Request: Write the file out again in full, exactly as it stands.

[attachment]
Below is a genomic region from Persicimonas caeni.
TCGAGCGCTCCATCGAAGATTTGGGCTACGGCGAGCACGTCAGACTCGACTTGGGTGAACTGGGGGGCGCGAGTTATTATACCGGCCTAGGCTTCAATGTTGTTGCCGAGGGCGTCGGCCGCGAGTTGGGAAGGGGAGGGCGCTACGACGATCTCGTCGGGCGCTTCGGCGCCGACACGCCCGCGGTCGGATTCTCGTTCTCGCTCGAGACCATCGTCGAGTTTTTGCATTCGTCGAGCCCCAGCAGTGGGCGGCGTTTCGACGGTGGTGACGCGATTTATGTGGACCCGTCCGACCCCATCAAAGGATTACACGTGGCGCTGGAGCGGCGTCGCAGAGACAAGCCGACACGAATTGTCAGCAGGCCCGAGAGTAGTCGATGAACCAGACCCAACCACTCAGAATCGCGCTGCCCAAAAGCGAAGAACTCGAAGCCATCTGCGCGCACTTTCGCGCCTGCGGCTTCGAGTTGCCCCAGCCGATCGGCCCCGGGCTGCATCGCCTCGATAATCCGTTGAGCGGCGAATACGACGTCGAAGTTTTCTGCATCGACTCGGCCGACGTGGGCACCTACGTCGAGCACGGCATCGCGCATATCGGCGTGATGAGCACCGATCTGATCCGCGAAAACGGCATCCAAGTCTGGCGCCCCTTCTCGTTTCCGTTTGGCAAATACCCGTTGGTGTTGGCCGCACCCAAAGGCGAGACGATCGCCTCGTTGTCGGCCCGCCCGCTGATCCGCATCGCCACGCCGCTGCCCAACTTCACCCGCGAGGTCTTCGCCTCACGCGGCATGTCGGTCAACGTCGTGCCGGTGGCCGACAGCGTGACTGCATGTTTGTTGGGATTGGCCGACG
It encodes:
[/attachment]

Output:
Below is a genomic region from Persicimonas caeni.
TCGAGCGCTCCATCGAAGATTTGGGCTACGGCGAGCACGTCAGACTCGACTTGGGTGAACTGGGGGGCGCGAGTTATTATACCGGCCTAGGCTTCAATGTTGTTGCCGAGGGCGTCGGCCGCGAGTTGGGAAGGGGAGGGCGCTACGACGATCTCGTCGGGCGCTTCGGCGCCGACACGCCCGCGGTCGGATTCTCGTTCTCGCTCGAGACCATCGTCGAGTTTTTGCATTCGTCGAGCCCCAGCAGTGGGCGGCGTTTCGACGGTGGTGACGCGATTTATGTGGACCCGTCCGACCCCATCAAAGGATTACACGTGGCGCTGGAGCGGCGTCGCAGAGACAAGCCGACACGAATTGTCAGCAGGCCCGAGAGTAGTCGATGAACCAGACCCAACCACTCAGAATCGCGCTGCCCAAAAGCGAAGAACTCGAAGCCATCTGCGCGCACTTTCGCGCCTGCGGCTTCGAGTTGCCCCAGCCGATCGGCCCCGGGCTGCATCGCCTCGATAATCCGTTGAGCGGCGAATACGACGTCGAAGTTTTCTGCATCGACTCGGCCGACGTGGGCACCTACGTCGAGCACGGCATCGCGCATATCGGCGTGATGAGCACCGATCTGATCCGCGAAAACGGCATCCAAGTCTGGCGCCCCTTCTCGTTTCCGTTTGGCAAATACCCGTTGGTGTTGGCCGCACCCAAAGGCGAGACGATCGCCTCGTTGTCGGCCCGCCCGCTGATCCGCATCGCCACGCCGCTGCCCAACTTCACCCGCGAGGTCTTCGCCTCACGCGGCATGTCGGTCAACGTCGTGCCGGTGGCCGACAGCGTGACTGCATGTTTGTTGGGATTGGCCGACG
It encodes: